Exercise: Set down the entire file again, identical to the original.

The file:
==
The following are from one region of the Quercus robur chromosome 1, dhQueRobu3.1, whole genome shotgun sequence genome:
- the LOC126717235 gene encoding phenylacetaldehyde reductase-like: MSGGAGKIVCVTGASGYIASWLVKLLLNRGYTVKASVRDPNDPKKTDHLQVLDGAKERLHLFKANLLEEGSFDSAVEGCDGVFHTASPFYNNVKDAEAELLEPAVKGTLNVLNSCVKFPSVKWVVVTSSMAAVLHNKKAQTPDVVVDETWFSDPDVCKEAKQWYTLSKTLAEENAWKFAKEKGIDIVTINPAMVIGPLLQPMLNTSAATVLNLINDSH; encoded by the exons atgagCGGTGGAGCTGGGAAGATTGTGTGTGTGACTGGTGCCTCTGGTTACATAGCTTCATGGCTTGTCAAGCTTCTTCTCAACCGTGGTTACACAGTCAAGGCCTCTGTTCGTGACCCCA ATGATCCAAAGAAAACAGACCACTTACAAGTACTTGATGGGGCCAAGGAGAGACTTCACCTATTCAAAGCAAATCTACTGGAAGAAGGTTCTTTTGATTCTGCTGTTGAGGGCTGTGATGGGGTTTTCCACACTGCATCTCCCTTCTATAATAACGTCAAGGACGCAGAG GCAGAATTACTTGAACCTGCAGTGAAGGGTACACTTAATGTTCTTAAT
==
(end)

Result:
The following are from one region of the Quercus robur chromosome 1, dhQueRobu3.1, whole genome shotgun sequence genome:
- the LOC126717235 gene encoding phenylacetaldehyde reductase-like: MSGGAGKIVCVTGASGYIASWLVKLLLNRGYTVKASVRDPNDPKKTDHLQVLDGAKERLHLFKANLLEEGSFDSAVEGCDGVFHTASPFYNNVKDAEAELLEPAVKGTLNVLNSCVKFPSVKWVVVTSSMAAVLHNKKAQTPDVVVDETWFSDPDVCKEAKQWYTLSKTLAEENAWKFAKEKGIDIVTINPAMVIGPLLQPMLNTSAATVLNLINDSH; encoded by the exons atgagCGGTGGAGCTGGGAAGATTGTGTGTGTGACTGGTGCCTCTGGTTACATAGCTTCATGGCTTGTCAAGCTTCTTCTCAACCGTGGTTACACAGTCAAGGCCTCTGTTCGTGACCCCA ATGATCCAAAGAAAACAGACCACTTACAAGTACTTGATGGGGCCAAGGAGAGACTTCACCTATTCAAAGCAAATCTACTGGAAGAAGGTTCTTTTGATTCTGCTGTTGAGGGCTGTGATGGGGTTTTCCACACTGCATCTCCCTTCTATAATAACGTCAAGGACGCAGAG GCAGAATTACTTGAACCTGCAGTGAAGGGTACACTTAATGTTCTTAAT